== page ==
First, a cowed and politicized FDA told the manufacturer to reapply, restricting the pills to 16 and over. Then, more than a year later, one acting FDA commissioner upped the age up to 17. Now the newest acting FDA commissioner, Andrew von Eschenbach, has pushed the age up to 18.

While I suppose we should be grateful that he didn't push it to menopause, why exactly did the would-be commissioner pick 18? Was there some new data? A new study perhaps? The most that any senator could get out of him at the confirmation hearings on his appointment was pretty cryptic: "I believe 18 is appropriate.'' With that, von Eschenbach won the title of "The Believer'' to match his friend and president, "The Decider.''

The arguments in favor of the age restriction are indeed matters of unscientific belief. The morning-after pill does not change the night-before behavior, a favorite argument of those who equate E.C. with promiscuity. Nor does it replace ordinary contraceptives.

Tuesday, August 08, 2006


The visit to Oregon was wonderful, busy, yet relaxing.

Getting to OR, however, was not so relaxing.

We left on the 25th via the Milwaukee airport. This involved driving there, dropping the car at a remote parking location, & taking a shuttle. All was well, the plane boarded on time, etc. Only complaint was crowdedness. The next leg of the journey was wretched. We boarded the plane in the midsummer heat, and, clever monkeys, they didn't/couldn't put on the air conditioning.

And then... (wait for it)

We didn't leave on time.

Shocking! (And yet not.)

Andrew & I found ourselves in the very back of the plane, positioned in the seating area between two (yes, two) sets of stinking box-toilets. Everything smelled like pee. When I bent to get stuff out of my bag, I could have sworn someone had peed on the wall at some point. Oh, and it was about 100 degrees, and there were about what, 200 people on the plane? And we sat there for an hour and a half. Oh yes, it smelled delightful.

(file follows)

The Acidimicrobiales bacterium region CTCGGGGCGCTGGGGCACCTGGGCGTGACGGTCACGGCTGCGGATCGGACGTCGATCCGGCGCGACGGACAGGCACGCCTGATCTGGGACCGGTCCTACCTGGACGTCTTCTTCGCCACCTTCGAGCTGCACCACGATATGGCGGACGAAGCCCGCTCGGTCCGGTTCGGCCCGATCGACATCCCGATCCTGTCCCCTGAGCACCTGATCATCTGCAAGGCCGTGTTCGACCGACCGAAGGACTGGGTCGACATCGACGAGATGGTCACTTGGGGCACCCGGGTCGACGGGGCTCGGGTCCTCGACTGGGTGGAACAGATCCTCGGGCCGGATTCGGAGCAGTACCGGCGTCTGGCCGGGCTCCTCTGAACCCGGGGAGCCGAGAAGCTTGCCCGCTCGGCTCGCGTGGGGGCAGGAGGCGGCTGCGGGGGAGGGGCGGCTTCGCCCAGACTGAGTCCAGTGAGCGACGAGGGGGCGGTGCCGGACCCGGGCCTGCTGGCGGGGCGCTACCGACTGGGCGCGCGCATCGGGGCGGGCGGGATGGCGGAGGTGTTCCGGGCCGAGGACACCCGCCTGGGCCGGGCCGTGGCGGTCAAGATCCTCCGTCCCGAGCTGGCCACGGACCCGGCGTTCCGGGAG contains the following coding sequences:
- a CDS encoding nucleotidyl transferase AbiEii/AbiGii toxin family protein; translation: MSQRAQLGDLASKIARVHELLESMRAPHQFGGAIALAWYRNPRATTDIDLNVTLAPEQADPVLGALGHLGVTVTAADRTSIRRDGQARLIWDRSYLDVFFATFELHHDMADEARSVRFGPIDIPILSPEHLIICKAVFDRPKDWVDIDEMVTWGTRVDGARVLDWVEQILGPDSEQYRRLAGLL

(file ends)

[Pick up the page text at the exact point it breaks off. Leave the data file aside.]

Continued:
The cause of the delay? One of the infamous "mechanical problems." You know, the type that mysteriously sets in after the previous problem-free flight, after everyone is already freaking boarded. The kind that equally mysteriously clears up after an hour or two of some supposed professionals staggering about somewhere out of view. Heaven forbid the plane be cleared of problems BEFORE loading hundreds of people on it. F*#% you, NW Airlines.

So. We did make it to Oregon. Found Mum & Mer waiting, hugs & stories relating the trip. Almost crying with laughing so hard. Ate on the way home.

Weds: Much activity. Scorching weather. Mer, Andrew, & I took a very long float down the canal -- walked to Aubert's bridge & floated to the end of Miller Road. Andrew wanted to try our smaller green floatie (easier to paddle about in), and we traded him for the larger River Rat tube. Andrew sat down in the green floatie, and immediately flipped over. One moment he was sitting down & getting settled, the next, somehow, his feet contrived to go up, as his head went under, and then the entire Andrew was lost into the canal -- rather like an accidental backwards somersault. Luckily, he came up laughing and with only one abrasion on his arm. I'm afraid I have no pictures.

Anyway, after our peaceful float, we had dinner, and then the fair. We waited in line forever (the Hood River fair of Odell was unexpectedly busy). Eventually, got in and saw the wild animals -- rather sadly caged. Amazing cats, including a rather playful bobcat. Awesome African porcupine. Large tortoise. Many unappealing snakes and spiders.

We had our share of fair fare. We split an elephant ear. Unlike other people, who walk while eating, we shuffled off to a corner and stuffed ourselves, getting greasy and sugary. Needed napkins -- so we got water & a snowcone, and the vendors gave me a single paper towel. Then Merrie bought cotton candy, and kindly shared. It was yummy.

We had a quick spin through the barns -- the sheep were baa-ing back and forth, and we got many a picture of one that had an old-man-goat voice.

Late night shopping trip to Rosauer's.